Ultrasound to safely measure brain pressure
Finalist for the European Inventor Award 2016
Quick response times are essential when diagnosing brain injury, especially when a brain trauma or tumour elevates cranial pressure to potentially lethal levels. Brought to market in 2015, two medical devices developed by Ragauskas and a team of fellow Lithuanian scientists give neurologists and other doctors precious extra time to detect and assess increased cranial pressure. They no longer need to resort to costly and time-consuming invasive surgery, which itself is not without risk.
Ragauskas - along with colleagues Gediminas Daubaris and Algis Dziugys from the Health Telematics Science Institute at Kaunas University of Technology, Lithuania - achieved a breakthrough by applying the Doppler wavelength effect in order to arrive at an accurate reading of cranial pressure, using an ingeniously simple formula. The team's devices compute the pressure differential between the inside and the outside of the skull, based on a quick and simple reading obtained from a sensor placed on the patient's eye.
Traumatic brain injury (TBI) and central nervous system tumours rank among the leading causes of death worldwide. TBI is behind 30% of all injury deaths in the US and around 140 people die from the consequences of TBI every day, according to the US Center for Disease Control. In Europe, roughly 2.5 million people suffer a TBI each year and some 75 000 die as a result (CENTER-TBI).
The invented devices help to detect increased cranial pressure quickly and reliably, which is key in responding to TBI and brain tumours. They are a major improvement over invasive surgery, for which patients have to be anaesthetised. Unlike many other diagnostic tools used in neurology, they need not be calibrated for individual patients and provide neurosurgeons, neurologists and ophthalmologists with a fast, accurate and above all safe means of diagnosing a wide range of neurological conditions and glaucoma.
Marketed by the inventor's start-up company Vittamed as non-invasive intracranial pressure meter Vittamed 205 and non-invasive cerebral auto-regulation monitor Vittamed 505, the devices received CE marking approval in 2014. The company, which has its headquarters in Kaunas, Lithuania, and in Lexington, US, is currently launching the products in Europe, Australia and the US, and recently secured Series A financing to the tune of EUR 8.79 million (USD 10 million) from Xeraya Capital Labuan Ltd.
The robust and accurate devices are garnering attention on the global brain-monitoring market, which includes diagnostic devices for TBI, strokes and tumours. The global market was worth EUR 6.6 billion (USD 7.5 billion) in 2015 (MarketsandMarkets) and is set to increase at a projected compound annual growth rate of 7% to reach EUR 10.5 billion (USD 11.5 billion) by 2020.
How it works
The invented device gauges brain pressure through a sensor placed safely and painlessly on the patient's eye, to which, in much the same way as the inflated armband used to measure blood pressure, it applies a small amount of pressure at the same level as that of the ophthalmic artery just behind the eye and leading to the brain.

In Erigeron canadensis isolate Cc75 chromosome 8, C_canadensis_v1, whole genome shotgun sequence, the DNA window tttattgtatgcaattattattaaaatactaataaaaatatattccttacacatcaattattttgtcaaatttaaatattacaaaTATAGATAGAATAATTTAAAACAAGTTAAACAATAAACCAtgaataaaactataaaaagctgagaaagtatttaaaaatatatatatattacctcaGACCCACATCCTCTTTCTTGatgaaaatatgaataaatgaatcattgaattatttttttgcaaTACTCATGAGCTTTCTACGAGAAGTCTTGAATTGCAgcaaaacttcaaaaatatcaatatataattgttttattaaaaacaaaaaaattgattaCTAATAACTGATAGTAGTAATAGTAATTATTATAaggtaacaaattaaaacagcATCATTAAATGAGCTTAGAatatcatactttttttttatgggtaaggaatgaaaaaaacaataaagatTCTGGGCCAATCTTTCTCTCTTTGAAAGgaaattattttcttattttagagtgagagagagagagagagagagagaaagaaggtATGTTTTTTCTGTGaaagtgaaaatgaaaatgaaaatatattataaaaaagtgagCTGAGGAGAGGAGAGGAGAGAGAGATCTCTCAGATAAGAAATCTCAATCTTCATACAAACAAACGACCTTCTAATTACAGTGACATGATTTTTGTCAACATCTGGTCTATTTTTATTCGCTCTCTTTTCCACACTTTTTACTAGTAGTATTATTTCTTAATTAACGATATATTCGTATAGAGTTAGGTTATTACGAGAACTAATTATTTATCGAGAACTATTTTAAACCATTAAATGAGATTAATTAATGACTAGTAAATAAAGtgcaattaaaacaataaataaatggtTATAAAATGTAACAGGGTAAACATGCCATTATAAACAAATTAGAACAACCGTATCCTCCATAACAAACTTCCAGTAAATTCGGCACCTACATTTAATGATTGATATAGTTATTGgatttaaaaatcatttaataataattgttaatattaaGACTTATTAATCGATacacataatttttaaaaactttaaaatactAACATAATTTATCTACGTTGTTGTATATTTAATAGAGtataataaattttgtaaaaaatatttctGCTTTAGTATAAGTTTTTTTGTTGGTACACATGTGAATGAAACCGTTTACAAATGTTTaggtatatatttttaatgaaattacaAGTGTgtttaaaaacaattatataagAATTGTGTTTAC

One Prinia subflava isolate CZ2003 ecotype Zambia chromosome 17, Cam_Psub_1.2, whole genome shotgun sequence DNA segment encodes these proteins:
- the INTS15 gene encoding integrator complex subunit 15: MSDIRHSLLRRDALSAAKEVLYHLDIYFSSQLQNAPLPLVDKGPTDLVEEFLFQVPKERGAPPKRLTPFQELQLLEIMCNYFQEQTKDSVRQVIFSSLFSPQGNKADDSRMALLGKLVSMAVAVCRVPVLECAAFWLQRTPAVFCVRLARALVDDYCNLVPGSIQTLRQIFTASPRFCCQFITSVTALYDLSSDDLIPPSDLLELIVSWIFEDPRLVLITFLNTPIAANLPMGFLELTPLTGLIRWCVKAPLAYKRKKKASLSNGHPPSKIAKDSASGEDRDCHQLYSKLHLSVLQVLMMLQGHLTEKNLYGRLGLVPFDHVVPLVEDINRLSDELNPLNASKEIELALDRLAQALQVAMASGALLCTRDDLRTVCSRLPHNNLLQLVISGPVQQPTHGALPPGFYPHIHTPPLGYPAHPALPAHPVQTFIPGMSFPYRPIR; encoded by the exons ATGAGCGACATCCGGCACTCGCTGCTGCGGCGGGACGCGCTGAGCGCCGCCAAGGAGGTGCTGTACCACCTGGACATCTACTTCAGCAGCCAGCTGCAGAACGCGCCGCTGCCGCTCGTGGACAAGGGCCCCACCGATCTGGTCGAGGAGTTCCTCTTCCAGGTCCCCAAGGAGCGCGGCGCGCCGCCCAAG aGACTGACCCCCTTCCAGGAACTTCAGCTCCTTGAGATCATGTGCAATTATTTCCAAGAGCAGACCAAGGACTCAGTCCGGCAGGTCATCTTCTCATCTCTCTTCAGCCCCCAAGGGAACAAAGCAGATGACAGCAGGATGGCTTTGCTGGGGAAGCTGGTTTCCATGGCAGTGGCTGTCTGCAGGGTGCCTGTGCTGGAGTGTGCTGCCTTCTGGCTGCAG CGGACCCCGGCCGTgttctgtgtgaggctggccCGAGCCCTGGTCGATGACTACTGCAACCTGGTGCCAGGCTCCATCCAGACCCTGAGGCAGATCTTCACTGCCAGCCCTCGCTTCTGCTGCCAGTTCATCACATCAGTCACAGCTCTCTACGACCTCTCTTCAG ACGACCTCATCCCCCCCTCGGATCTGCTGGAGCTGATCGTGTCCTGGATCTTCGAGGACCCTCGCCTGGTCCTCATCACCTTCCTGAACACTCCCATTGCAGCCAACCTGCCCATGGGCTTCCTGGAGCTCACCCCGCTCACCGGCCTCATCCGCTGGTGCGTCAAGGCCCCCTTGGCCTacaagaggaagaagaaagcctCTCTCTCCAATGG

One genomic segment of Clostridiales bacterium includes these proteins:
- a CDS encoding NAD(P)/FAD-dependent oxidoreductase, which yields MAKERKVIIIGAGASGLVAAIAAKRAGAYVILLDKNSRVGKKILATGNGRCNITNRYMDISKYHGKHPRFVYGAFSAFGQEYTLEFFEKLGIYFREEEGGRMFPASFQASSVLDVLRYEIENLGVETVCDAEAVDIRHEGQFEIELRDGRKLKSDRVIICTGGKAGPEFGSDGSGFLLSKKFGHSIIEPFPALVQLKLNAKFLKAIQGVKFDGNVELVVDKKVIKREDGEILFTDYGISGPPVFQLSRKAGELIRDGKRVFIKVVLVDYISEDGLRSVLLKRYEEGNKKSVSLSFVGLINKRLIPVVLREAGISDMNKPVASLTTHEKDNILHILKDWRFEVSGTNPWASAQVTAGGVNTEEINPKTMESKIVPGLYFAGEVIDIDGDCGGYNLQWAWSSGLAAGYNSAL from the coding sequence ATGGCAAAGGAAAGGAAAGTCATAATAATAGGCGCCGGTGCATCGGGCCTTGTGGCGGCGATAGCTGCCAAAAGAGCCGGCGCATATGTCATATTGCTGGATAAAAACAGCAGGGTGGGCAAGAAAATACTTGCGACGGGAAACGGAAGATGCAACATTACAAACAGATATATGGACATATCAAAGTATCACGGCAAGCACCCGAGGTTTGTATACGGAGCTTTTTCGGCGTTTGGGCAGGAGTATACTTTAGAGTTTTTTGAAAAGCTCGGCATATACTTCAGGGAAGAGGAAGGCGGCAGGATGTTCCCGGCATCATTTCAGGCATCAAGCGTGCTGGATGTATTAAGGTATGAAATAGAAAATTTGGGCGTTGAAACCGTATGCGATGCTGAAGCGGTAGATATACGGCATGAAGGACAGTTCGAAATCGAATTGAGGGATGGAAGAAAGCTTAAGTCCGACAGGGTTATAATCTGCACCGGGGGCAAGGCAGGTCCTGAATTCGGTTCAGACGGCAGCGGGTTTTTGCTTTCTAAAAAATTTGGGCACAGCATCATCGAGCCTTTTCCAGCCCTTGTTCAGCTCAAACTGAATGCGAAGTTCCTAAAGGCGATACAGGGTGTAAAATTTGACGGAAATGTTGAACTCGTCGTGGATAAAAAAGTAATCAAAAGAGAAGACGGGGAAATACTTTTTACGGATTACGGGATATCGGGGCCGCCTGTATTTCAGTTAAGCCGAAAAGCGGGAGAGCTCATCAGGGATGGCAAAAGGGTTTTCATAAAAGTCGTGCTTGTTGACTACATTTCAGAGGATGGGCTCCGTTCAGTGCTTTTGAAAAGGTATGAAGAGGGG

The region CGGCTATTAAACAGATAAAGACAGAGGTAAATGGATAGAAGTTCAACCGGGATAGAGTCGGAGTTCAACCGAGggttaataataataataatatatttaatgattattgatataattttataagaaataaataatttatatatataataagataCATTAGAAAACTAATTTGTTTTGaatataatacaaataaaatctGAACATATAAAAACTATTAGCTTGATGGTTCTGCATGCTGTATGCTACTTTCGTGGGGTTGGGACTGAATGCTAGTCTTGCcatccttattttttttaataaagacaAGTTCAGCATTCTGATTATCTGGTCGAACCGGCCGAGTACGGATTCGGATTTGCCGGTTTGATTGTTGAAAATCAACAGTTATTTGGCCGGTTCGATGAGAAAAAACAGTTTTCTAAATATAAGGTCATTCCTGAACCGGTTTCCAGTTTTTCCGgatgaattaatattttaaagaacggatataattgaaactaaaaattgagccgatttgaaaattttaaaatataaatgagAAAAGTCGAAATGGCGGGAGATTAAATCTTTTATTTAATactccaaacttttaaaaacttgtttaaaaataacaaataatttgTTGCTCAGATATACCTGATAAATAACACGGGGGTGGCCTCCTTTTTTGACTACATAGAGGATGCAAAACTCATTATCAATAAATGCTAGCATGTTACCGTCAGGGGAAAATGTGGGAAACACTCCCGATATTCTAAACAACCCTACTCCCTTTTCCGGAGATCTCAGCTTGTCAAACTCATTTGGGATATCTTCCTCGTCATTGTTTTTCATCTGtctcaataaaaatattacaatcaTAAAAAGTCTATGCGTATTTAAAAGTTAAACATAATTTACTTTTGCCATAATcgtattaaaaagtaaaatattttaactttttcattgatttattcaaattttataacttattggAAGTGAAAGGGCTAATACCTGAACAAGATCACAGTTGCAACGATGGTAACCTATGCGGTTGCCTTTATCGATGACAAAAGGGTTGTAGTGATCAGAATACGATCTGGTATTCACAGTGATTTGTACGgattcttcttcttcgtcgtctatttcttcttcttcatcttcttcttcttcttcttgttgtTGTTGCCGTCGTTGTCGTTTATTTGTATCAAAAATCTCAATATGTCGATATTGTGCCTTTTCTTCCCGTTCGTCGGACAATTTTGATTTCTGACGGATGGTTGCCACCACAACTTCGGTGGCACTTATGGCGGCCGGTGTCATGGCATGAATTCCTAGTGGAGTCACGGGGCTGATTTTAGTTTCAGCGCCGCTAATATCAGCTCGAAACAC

This applied external pressure is then compared to the autonomous intracranial pressure (ICP). In a healthy adult, ICP is usually in the range of 0 to 10 mmHg (roughly 10% of the pressure created by the human heart to circulate blood). An ICP greater than 20 mmHg is considered abnormal. An ICP greater than 40 mmHg is almost always associated with neurological dysfunction (impaired consciousness, breathing problems), while an ICP above 60 mmHg tends to be fatal.
Ragauskas developed an interest in measurement sciences as a young scientist and established the Telematics Science Laboratory at Kaunas University of Technology in 1993 to further his research. In 2013, he co-founded start-up company Vittamed, where he still serves as chief R&D officer, to bring the diagnostic tools to market.
During a career in measurement sciences spanning over 50 years, Ragauskas has written 91 peer-reviewed scientific papers and filed more than 90 granted or pending patent families. He is currently director of the Health Telematics Science Institute in Kaunas and national co‑ordinator of the CENTER-TBI project, which has a budget of EUR 30 million and 216 collaborators across the EU and is funded under the EU's 7th Framework Programme.
For his research in health telematics, Ragauskas received the Lithuanian Inventor of the Year award in 1981 and 1983. He has secured funding through more than 40 Lithuanian and international R&D grants from, among others, the European Commission, the US Department of Defense, the US Department of the Army and NASA.
Did you know?
The inventor's measuring devices are currently being used by the US National Space Biomedical Research Institute at a facility run by the German Aerospace Centre (DLR) in Cologne to investigate the effects of simulated spaceflight conditions on brain physiology.
All eyes are now on NASA's Scott and Mark Kelly, the only twins ever tested for the effects of long-duration space travel on the human body. Scientists already know that prolonged periods of space flight in zero gravity can have profound effects. The heart, for instance, tends to become more spherical and lose muscle mass due to the lack of gravity, which can cause problems on return to Earth.
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